Daily digest

Troubled Georgia nuclear project likely to continue amid canceled plans elsewhere

NUCLEAR: Southern Co. intends to proceed with Georgia’s Vogtle nuclear project — the only active nuclear project left in the country — and a formal announcement is expected today. (E&E News, GPB)

• An analysis looks at how the Vogtle nuclear project became billions of dollars over budget and years behind schedule. (DeSmog Blog)
• Southern Co. and other co-owners of Vogtle recently requested additional federal loan guarantees for the project. (Zacks Equity Research)

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• The largest U.S. oil refinery began shutting down on Wednesday as Tropical Storm Harvey continued to pummel southern Texas and threaten a stretch of the refining hub in Louisiana. (CNBC)
• Oil traders are rushing to move crude and fuel supplies through ports in Louisiana as Tropical Storm Harvey threatens the Gulf Coast’s oil terminals. (Reuters)
• Harvey is increasing prices at the pump for U.S. motorists and causing temporary shifts in the flow of oil and gasoline globally after halting a large portion of U.S. refining capacity in Texas and Louisiana. (Associated Press)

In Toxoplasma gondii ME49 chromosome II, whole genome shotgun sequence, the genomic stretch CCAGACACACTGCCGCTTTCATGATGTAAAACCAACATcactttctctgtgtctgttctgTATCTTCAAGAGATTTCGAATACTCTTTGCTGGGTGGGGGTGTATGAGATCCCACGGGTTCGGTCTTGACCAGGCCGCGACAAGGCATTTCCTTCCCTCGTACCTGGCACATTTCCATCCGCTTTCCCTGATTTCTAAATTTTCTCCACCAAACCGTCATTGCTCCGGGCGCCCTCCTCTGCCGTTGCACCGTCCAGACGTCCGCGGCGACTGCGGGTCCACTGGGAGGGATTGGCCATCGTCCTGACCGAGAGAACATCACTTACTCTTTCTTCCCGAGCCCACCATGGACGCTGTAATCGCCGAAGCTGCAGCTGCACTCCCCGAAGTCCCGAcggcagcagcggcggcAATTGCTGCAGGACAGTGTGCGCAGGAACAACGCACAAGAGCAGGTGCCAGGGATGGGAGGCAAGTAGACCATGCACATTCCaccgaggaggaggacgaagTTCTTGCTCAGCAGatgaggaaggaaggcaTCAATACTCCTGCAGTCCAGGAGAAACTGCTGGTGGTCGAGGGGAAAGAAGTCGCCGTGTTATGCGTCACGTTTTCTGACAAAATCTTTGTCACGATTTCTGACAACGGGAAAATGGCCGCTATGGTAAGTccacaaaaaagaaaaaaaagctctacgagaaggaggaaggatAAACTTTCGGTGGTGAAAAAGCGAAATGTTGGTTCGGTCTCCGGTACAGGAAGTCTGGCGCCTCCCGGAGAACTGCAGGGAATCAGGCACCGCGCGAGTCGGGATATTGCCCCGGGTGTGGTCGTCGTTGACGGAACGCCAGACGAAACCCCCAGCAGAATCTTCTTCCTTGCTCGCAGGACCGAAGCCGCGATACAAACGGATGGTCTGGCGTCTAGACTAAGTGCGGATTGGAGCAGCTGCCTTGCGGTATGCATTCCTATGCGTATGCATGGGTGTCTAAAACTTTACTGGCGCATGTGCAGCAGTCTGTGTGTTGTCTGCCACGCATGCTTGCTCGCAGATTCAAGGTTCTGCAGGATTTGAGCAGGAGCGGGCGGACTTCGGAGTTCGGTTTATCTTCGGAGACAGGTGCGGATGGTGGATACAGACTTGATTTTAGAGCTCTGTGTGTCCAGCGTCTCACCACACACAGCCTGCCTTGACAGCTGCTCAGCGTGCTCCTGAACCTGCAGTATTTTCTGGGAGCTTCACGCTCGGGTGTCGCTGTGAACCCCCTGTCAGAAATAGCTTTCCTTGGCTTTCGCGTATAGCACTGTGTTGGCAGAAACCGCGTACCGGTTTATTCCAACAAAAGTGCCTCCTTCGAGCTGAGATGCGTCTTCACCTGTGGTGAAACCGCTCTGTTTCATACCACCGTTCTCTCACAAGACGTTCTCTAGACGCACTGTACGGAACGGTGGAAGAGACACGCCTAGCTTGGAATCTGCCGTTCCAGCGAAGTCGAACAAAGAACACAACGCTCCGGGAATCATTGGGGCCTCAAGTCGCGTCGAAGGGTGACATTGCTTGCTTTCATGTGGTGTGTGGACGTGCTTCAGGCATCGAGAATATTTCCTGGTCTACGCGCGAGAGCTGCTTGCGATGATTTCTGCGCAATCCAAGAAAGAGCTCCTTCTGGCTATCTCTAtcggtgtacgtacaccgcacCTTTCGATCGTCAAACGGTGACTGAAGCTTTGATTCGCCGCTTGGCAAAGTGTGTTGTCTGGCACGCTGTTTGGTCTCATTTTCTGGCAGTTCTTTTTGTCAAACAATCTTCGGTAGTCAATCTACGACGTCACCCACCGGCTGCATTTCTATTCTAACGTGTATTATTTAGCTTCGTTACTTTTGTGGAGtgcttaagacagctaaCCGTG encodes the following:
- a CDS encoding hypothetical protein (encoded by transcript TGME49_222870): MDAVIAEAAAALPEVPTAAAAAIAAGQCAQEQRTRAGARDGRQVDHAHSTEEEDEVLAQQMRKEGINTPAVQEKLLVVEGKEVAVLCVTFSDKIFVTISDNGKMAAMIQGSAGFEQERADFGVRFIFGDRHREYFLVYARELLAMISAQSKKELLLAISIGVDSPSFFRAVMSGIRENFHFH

• A county along the Atlantic Coast of Florida is launching a solar energy cooperative. (Daytona Beach News-Journal)
• Officials in Savannah, Georgia are scheduled to vote today on building a 1-megawatt community solar project with pollinator habitat at the site of a former landfill. (Savannah Morning News)

COAL ASH: Georgia Power says it has finished excavating three coal ash ponds as part of its efforts to close all 29 of its coal ash ponds in the state. (WABE)

POLLUTION: Knoxville, Tennessee has met the EPA air quality standards for the first time in 20 years, in part due to reductions in coal use. (Knoxville News Sentinel)

• A federal appeals court upheld a decision that threw out an effort by officials in a West Virginia county to ban the disposal of natural gas production waste there. (Charleston Gazette-Mail)
Researchers from West Virginia University plan to release a report this week that looks at storing liquid natural gas products in underground reservoirs in the state. (WV Public Broadcasting)

PIPELINES: Two environmental advocacy groups requested that county officials in West Virginia deny the necessary zoning change to allow a compressor station related to the Mountain Valley Pipeline to be built there. (Register-Herald)

POLITICS: U.S. Sen. Marco Rubio of Florida was interrupted while giving a speech and questioned by an audience member about substantial donations he accepted from the oil and gas industry. (PolitiFact)

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